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They Heart Target

Developer Launches Santa Barbara Signature Drive for Big Box in Goleta


Activists in support of erecting a Target department store in the midst of downtown Goleta made quite a show of gathering signatures in De La Guerra Plaza-in the heart of downtown Santa Barbara, right in front of City Hall, on Sunday, October 11. Target supporters who showed up wearing red and white received a free stuffed dog (Target’s official mascot) and those who signed the petition got Target balloons for their children.

The site of the proposed Target store, 6100 Hollister Avenue, is owned by the City of Santa Barbara, even though it is surrounded by the City of Goleta. According to developer Andrew Bermant, who is organizing the petition drive, Santa Barbara has twice opted to ignore proposals by the retailer in closed door sessions. “It comes down to whether or not people want to demand that the City Council talk about the impacts associated with a new store,” Bermant said. “There are economic benefits, job benefits, nonprofit benefits, and sponsorships for events.”

Bermant acknowledged that the City of Goleta has concerns about the project. “There are traffic concerns, but Target can pay the mitigation fees, and the sales tax revenue can be shared by both cities,” he said. “But the [Santa Barbara] City Council won’t even consider listening to a proposal.”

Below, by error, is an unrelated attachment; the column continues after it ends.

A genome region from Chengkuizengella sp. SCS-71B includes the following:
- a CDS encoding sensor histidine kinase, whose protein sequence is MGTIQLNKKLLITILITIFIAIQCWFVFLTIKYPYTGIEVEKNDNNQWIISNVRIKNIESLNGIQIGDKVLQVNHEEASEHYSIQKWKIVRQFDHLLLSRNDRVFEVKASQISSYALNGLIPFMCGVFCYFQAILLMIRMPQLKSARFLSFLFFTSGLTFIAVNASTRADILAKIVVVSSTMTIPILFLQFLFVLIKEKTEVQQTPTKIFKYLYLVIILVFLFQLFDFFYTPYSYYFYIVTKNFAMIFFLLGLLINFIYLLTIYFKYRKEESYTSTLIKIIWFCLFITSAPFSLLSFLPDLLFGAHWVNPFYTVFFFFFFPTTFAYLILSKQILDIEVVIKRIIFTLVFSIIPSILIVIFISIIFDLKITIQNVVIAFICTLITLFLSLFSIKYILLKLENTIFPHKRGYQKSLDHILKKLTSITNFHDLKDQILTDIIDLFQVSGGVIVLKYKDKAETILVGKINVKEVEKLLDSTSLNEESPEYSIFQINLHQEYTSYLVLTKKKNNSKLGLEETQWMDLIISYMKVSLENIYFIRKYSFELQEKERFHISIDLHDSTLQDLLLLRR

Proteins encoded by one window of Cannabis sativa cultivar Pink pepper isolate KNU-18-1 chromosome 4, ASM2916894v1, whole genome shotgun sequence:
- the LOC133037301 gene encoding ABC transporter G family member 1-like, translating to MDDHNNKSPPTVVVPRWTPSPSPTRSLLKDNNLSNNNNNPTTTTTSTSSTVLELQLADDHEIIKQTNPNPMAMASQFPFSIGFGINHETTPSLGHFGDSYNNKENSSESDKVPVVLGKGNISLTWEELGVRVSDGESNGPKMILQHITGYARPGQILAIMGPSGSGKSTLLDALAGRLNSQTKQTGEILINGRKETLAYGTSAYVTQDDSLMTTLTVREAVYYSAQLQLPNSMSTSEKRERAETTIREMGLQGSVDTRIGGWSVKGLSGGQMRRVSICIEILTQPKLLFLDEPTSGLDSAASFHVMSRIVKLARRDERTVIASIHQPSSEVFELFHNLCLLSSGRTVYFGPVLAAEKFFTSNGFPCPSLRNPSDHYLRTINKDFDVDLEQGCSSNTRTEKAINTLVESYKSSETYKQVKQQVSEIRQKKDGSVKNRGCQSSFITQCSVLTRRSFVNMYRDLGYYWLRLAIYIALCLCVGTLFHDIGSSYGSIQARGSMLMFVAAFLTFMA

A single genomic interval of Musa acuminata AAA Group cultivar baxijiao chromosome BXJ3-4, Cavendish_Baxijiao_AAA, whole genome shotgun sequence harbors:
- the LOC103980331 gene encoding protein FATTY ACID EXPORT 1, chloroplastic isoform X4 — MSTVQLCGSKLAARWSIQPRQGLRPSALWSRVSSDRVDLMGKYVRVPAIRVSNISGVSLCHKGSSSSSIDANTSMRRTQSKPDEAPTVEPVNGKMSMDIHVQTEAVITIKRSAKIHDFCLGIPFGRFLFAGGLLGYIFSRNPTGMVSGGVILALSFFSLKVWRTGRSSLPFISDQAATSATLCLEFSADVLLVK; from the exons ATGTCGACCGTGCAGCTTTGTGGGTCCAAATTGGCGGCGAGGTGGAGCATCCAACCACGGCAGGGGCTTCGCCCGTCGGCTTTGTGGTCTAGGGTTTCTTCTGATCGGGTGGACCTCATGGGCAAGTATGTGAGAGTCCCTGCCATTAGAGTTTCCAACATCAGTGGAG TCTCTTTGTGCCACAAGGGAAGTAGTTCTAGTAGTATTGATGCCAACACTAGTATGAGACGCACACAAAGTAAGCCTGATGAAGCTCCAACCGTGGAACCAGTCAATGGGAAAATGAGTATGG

Target supporters in attendance had no shortage of praise for the retail giant. Kalai Kennedy, who assisted Bermant, said she always shops at the Ventura outlet. Whatever she can’t get at Costco, she said, she buys at Target. “As far as I’m concerned, they can move the Kmart out and put Target in,” she said. Ruben Orozco, founder of TweetFind.com, said he also regularly travels to Target in Ventura. “It’d be great if they could get a Target in Santa Barbara,” he opined. “There’d be more jobs, people could save gas.” Bermant described the phenomenon of Santa Barbarans shopping in Ventura as “money leakage. People go to the big stores down in Ventura and Camarillo, and they shop there and eat there and the money ends up going there. That’s money that could have stayed in the community.”

Nick C. Tonkin is an Independent intern.

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